Monday, December 31, 2018

Clock 4 detent issues

I installed a new(er) 1/3 hp 1725 rpm motor on my lathe since the bearings on the old one were dead.  It runs much better than before!

The detent mechanism for Clock 4 uses a gate invented by Philip Woodward (I think).  The detent sits on a pivot near the pin escape wheel.

The detent is fairly long, but just press fit into the frame.

The detent is cut from a small piece of white oak.

Here is the detent after shaping.

There are many issues with the detent, and it doesn't run at the moment:
  • The gate is very thin.  I broke two detents already
  • Woodward didn't seem to bank his detent, but it looks like I need to since wood has more flexibility than metal
  • The catch for holding the pin is very touchy as to how deep it is.  Woodward suggests that it might work as just a small depression, but this caused the pins to jump out.  Too deep, and they can't clear when the escape wheel recoiled... in which case the pins stick.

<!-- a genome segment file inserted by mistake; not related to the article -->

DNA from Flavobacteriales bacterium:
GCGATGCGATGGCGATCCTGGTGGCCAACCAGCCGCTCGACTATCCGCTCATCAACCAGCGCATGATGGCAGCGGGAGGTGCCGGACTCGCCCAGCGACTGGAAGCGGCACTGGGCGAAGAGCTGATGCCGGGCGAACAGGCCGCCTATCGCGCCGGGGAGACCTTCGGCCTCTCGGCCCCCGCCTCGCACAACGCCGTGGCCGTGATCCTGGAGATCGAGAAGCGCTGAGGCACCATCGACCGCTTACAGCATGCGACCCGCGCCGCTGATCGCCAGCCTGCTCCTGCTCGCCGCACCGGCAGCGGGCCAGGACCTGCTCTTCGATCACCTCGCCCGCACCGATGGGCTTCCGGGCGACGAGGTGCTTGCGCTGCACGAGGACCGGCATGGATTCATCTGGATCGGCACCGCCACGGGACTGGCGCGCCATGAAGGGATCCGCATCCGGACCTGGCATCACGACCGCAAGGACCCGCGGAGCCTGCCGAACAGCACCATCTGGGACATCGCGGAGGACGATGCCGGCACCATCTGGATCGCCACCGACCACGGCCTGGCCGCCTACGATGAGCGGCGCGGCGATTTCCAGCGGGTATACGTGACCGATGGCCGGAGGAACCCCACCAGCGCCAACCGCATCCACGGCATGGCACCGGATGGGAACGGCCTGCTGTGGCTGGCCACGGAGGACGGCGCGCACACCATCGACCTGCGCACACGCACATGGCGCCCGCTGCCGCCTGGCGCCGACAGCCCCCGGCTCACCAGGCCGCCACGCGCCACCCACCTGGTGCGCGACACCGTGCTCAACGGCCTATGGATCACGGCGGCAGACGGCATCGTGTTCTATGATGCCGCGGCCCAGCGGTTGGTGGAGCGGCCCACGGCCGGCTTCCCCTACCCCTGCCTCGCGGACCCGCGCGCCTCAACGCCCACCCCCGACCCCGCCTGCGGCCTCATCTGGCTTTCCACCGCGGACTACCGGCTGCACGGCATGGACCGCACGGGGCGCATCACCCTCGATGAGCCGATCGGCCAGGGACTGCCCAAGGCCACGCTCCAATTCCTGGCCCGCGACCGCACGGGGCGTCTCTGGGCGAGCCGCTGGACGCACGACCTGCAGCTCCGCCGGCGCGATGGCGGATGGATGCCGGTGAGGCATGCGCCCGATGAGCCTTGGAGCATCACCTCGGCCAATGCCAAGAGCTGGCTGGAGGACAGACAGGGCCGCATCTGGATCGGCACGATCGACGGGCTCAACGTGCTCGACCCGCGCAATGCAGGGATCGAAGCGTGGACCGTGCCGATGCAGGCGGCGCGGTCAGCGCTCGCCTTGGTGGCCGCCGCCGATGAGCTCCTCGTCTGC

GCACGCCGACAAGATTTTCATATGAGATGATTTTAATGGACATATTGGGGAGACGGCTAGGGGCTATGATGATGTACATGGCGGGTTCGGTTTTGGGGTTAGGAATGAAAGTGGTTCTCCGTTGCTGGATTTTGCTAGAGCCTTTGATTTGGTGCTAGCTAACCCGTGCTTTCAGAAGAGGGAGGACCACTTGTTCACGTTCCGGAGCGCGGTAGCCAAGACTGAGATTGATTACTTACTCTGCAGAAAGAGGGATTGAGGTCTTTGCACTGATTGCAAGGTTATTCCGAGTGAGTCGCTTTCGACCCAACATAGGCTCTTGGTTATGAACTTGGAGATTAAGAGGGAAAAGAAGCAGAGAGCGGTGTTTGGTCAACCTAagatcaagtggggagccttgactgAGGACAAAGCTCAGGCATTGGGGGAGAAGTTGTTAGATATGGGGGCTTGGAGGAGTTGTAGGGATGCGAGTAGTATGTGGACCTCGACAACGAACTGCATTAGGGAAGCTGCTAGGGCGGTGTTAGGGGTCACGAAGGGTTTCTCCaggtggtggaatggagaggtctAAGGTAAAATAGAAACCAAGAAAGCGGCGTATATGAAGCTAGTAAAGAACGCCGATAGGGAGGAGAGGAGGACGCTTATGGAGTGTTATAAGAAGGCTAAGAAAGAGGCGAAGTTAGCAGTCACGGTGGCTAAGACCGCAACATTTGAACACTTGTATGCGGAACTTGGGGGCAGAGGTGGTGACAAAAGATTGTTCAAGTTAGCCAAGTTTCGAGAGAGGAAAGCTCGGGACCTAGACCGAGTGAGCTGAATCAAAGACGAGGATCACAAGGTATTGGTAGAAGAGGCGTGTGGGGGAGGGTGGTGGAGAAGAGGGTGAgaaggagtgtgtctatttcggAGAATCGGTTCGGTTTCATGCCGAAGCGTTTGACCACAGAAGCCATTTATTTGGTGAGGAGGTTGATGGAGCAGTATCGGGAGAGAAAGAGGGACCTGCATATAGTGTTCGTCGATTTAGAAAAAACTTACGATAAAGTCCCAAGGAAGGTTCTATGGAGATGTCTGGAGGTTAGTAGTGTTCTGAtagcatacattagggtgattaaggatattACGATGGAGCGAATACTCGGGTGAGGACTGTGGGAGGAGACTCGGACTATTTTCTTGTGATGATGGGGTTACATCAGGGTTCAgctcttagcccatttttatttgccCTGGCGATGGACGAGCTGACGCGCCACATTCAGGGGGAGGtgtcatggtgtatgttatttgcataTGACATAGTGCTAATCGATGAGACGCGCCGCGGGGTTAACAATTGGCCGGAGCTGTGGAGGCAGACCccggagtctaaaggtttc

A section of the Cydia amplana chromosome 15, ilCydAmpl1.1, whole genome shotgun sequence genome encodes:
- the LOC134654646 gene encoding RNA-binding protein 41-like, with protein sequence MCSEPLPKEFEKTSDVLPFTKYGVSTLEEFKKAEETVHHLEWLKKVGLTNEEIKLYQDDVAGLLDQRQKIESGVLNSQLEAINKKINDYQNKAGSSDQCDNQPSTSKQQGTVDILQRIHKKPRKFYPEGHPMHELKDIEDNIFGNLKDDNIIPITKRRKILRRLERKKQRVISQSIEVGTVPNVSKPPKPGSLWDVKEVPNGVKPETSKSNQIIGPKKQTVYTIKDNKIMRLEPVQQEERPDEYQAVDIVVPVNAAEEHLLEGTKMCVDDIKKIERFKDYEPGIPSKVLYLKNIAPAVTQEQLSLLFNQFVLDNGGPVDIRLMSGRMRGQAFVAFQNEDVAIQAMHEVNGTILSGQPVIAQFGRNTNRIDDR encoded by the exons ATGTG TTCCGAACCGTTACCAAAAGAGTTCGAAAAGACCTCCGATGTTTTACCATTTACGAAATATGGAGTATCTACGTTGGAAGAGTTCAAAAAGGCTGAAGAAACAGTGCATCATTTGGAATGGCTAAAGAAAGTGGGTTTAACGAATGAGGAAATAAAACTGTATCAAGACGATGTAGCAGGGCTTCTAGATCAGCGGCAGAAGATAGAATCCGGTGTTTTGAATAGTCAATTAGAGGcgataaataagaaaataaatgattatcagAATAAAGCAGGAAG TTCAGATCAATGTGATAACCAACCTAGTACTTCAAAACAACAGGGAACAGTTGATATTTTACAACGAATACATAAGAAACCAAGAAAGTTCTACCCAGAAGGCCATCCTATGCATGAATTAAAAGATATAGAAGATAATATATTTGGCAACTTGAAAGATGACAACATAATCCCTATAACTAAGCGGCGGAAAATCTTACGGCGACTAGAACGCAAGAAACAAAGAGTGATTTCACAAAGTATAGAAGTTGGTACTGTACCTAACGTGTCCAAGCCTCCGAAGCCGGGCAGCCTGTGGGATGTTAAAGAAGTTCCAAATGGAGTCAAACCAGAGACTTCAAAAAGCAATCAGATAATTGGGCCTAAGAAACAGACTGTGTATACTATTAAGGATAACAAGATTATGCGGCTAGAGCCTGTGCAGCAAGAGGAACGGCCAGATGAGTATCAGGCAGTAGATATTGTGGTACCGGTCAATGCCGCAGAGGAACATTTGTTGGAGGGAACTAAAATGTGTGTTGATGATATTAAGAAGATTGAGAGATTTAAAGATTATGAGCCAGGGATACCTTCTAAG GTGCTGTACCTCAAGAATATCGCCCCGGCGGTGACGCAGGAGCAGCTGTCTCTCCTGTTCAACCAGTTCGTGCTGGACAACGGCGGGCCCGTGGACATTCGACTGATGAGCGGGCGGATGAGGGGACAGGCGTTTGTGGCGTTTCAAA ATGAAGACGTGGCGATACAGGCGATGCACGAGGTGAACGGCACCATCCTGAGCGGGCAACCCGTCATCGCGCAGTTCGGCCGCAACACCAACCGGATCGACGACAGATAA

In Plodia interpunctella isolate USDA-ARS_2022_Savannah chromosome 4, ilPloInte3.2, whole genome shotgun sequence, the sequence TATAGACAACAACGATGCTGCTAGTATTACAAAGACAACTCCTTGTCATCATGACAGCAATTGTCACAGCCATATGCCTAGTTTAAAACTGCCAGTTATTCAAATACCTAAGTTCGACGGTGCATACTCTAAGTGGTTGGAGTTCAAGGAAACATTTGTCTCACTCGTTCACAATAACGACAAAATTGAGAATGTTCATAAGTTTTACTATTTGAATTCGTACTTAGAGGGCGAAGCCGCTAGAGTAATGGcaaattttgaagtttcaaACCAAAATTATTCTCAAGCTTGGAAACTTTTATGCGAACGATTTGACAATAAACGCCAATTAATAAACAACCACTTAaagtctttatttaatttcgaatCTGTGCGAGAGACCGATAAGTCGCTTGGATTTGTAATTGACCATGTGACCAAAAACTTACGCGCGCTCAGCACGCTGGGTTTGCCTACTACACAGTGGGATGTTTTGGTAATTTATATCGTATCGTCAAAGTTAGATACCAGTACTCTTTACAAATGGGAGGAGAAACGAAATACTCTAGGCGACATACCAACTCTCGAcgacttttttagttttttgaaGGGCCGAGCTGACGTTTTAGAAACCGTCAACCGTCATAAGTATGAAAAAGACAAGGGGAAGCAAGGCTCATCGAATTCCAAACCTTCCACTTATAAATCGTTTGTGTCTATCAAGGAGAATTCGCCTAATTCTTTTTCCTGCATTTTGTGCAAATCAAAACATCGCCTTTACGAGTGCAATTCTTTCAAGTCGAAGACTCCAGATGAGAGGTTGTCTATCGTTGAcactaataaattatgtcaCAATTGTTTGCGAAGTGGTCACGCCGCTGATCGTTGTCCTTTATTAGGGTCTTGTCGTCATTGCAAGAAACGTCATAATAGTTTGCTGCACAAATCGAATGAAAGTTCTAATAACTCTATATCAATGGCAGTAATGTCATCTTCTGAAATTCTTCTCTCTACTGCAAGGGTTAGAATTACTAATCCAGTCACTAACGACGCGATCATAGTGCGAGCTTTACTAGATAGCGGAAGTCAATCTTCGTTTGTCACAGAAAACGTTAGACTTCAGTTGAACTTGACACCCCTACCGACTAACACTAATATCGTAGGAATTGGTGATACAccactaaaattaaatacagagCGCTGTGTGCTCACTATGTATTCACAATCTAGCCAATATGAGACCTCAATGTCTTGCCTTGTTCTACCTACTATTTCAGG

• The pins of the escape wheel are too inaccurate in their placement
  • The pins of the escape wheel are too inaccurate in their vertical alignment
  • The pins of the escape wheel are not all the same diameter (because some of them split in the process of being installed).
  • The relative positioning of the catch and the gate slot is quite delicate, and there isn't much clearance.
  • The counterweight portion of the detent governs how much weight is needed to run the escapement.  This needs to be very light.
A few times, I could feel the escapement "almost working" under my hand, but it wasn't consistent enough to run under a weight.